US 4726360 A
A penile prosthesis which is adapted to be surgically implanted in man for the treatment of erectile impotence includes at least one elongated, flexible cylindrical member which is adapted to be implanted into the corpus cavernosum of the pendulous penis, a pressure bulb for pressurizing liquid and tubing connecting the member and the bulb. The member includes an inner non-distensible pressure chamber and an outer distensible chamber. The two chambers are connected by a passage and a valve for controlling flow through the passage so that fluid can be transferred from the pressure bulb via the pressure chamber to the outer chamber to cause it to distend and in turn increase penile girth.
1. In a penile prosthesis having a non-distensible pressure chamber for implantation in the pendulous penis, a pressure bulb for implantation in the scrotum, a length of tubing connecting the pressure bulb to the pressure chamber and a valve for controlling the flow of pressurizing fluid from the bulb to the chamber, the improvement which comprises a distensible chamber concentric with and outside of the pressure chamber, a passageway connecting the pressure chamber to the distensible chamber and manually operable valve means for controlling fluid flow between the pressure chamber and the distensible chamber so that when the valve means is opened and the pressure bulb is squeezed fluid can flow into and expand the distensible chamber thereby increasing the girth of the pendulous penis.
2. A penile prosthesis of claim 1 in which there are two separate implants each with a pressure chamber for implanting into the corpora cavernosum of a pendulous penis, a single pressure bulb and tubing connecting the single pressure bulb to the pressure chambers.
The present invention relates to penile prostheses for curing erectile impotence. More particularly, it relates to an inflatable penile implant.
In some instances of erectile impotence in which the patient does not respond to more conventional therapy, the surgical implanting of a penile prosthesis may be the only practical means of remedying the impotency.
In the past, several types of penile prostheses have been employed. The first type is a pair of rods of suitable stiffness each of which is surgically implanted into a corpus cavernosum of the penis. One disadvantage of the rod-type implant is that the stiffness of the rods makes it difficult to implant rods of sufficient diameter so that the penis in the erectile state will have normal girth. The sleeve prosthesis disclosed in U.S. Pat. No. 4,204,350 is an attempt to overcome that disadvantage.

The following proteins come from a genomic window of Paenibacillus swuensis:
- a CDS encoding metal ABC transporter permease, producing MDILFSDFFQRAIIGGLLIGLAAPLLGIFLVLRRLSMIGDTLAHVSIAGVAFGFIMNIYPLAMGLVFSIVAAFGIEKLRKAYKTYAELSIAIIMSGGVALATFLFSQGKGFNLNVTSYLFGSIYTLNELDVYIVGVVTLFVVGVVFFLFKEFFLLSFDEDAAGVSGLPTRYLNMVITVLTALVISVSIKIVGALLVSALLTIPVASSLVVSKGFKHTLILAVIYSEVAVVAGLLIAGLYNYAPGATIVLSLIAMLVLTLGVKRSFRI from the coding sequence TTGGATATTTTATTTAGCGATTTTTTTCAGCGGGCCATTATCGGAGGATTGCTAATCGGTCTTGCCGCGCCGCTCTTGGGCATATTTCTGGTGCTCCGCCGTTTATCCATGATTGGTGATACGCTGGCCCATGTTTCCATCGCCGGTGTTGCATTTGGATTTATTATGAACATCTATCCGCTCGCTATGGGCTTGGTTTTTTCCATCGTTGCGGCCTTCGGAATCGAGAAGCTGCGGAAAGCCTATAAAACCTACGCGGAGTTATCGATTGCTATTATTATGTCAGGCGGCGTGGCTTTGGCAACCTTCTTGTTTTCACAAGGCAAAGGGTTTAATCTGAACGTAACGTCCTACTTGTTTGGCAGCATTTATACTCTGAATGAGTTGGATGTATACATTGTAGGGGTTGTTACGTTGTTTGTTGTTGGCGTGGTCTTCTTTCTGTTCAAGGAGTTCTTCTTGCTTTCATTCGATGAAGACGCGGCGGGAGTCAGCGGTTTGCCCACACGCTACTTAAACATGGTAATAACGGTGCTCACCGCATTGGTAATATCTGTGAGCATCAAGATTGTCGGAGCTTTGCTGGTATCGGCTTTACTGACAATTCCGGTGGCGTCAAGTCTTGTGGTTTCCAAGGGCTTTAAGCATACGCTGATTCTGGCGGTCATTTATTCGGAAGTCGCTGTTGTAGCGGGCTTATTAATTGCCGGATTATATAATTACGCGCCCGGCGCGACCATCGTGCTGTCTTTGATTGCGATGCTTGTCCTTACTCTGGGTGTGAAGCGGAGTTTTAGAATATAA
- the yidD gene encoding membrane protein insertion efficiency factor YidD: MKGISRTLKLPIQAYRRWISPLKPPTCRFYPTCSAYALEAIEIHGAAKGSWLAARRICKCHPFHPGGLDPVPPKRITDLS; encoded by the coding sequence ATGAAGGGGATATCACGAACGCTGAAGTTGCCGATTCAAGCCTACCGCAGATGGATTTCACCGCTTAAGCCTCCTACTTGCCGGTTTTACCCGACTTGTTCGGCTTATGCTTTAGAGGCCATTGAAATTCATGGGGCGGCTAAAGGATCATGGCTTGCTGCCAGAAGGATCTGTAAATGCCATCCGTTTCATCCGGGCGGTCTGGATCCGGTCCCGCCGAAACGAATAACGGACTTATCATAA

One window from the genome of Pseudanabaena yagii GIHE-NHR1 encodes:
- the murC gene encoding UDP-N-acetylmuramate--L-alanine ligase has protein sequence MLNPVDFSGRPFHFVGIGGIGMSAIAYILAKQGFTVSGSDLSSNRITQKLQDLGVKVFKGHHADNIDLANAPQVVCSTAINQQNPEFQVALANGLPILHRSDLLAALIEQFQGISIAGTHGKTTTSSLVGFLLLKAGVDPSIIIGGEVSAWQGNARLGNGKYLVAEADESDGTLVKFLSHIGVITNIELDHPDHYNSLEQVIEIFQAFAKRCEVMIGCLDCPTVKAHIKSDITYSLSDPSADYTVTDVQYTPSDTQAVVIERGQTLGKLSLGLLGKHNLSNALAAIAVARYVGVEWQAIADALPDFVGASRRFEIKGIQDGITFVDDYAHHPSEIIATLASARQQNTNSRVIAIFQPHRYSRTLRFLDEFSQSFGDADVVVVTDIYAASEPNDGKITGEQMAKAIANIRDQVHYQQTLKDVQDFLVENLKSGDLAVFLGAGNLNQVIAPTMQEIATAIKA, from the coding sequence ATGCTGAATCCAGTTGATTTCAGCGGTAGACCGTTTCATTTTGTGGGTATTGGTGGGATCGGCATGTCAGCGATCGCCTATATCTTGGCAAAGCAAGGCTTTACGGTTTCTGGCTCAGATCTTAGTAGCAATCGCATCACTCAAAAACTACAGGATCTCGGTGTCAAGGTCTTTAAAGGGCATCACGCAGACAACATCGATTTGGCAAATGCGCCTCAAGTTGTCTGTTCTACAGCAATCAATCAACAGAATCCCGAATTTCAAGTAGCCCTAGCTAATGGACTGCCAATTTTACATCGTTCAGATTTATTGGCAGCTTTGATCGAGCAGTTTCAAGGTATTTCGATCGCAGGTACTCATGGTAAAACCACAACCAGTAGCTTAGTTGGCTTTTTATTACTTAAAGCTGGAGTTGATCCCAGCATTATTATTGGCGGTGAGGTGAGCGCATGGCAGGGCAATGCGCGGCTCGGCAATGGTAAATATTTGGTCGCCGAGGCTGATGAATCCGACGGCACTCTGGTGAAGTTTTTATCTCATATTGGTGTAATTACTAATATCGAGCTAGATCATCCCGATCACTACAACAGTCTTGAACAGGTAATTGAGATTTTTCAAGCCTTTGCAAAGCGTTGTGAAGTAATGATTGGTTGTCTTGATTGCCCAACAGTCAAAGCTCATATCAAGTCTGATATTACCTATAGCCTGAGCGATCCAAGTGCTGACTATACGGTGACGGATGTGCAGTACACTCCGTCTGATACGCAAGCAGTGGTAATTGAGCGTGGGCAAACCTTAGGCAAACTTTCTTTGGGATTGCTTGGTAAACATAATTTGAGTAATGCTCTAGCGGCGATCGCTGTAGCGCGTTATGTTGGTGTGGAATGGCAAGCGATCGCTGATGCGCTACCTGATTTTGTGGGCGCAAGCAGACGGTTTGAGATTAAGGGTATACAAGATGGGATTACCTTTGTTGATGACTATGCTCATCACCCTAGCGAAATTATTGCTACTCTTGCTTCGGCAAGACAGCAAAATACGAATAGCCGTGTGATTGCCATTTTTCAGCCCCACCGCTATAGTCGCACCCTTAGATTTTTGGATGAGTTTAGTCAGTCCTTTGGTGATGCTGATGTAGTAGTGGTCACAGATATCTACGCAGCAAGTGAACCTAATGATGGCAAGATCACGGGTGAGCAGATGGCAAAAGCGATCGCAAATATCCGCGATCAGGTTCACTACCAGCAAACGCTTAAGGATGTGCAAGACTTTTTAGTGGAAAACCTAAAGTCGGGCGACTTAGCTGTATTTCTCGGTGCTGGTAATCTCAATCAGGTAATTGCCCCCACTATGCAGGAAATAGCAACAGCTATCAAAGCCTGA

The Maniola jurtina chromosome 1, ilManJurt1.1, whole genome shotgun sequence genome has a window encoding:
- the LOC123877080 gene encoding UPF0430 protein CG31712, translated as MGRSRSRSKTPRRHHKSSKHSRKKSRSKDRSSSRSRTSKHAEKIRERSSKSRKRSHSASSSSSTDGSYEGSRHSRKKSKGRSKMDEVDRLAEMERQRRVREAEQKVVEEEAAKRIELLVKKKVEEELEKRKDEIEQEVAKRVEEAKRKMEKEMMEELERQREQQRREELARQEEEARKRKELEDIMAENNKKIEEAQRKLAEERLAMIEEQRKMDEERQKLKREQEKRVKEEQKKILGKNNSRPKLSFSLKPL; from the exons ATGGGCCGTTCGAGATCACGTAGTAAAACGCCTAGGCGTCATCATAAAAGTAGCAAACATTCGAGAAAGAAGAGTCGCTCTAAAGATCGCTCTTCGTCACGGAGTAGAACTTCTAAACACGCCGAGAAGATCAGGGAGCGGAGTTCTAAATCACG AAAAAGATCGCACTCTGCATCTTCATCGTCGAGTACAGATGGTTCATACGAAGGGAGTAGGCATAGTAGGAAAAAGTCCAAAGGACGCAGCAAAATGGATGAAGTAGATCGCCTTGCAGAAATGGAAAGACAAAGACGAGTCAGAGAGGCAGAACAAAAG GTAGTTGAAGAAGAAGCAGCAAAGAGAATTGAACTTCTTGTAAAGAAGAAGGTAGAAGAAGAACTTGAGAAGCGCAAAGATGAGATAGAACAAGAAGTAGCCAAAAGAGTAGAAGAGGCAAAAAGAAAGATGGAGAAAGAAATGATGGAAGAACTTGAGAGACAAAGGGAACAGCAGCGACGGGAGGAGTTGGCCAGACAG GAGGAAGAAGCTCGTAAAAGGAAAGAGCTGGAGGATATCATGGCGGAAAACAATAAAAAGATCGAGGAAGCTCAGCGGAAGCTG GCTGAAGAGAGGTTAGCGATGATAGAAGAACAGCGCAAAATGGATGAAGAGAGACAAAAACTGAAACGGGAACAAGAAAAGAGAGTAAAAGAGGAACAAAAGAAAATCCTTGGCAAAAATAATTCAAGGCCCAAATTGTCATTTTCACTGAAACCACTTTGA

The other type of penile prosthesis which is available is the inflatable prosthesis. The most common inflatable prosthesis includes two fairly long inflatable distensible tubes that are surgically implanted in the corpora cavernosa of the penis. Each of the two tubes is connected by tubing to a pressure bulb of inflating fluid which is implanted elsewhere in the body. The distensible tubes are collapsible so that they can be easily implanted and they can be inflated to increase the girth of the penis to that attained in a normal erection. However, because of the large volume required to pressurize and rigidize the inflatable tubes, the pressure bulbs can be relatively large. In the prosthesis of U.S. Pat. No. 3,954,102, the pressure bulbs are relatively small and the pressurizing fluid is supplied from a single relatively large reservoir which is implanted in the abdominal cavity.
Another type of inflatable penile prosthesis that can result in increased girth is that of U.S. Pat. No. 4,009,711. It comprises two implants each having its own relatively large pressurizing bulb which is surgically implanted in the scrotal sac. Each implant includes a non-distensible stem portion made of a relatively stiff material to support the implant and an integral collapsible balloon-like distensible portion which is implanted into the corpora of the pendulous penis and inflated to affect an erection.
Still another type of inflatable penile prosthesis that can be used to increase girth is that disclosed in U.S. Pat. No. 4,201,202. It comprises a pair of rod-type implants each having an inflatable sleeve attached about the rod portion to form an inflatable chamber and a pressure bulb for inflating the chamber.
More recently, patents have issued describing penile implants which can be implanted completely in the penis. Such implants are cylindrical members having self-contained pumps, reservoirs and pressure chambers. The pressure chambers are non-distensible so that only a small amount of fluid is needed to be transferred to make the pressure chamber rigid. However, like the rod-type implants these inflatable implants do not increase the girth of the penis. Representative of such implants are those shown in U.S. Pat. No. 4,353,360.
There are a number of patients suffering from erectile dysfunction which are not satisfied with the prior art rod-type implants or the inflatable penile implants because they either do not increase the penile girth or else they require too extensive surgery, or require too large pressure bulbs.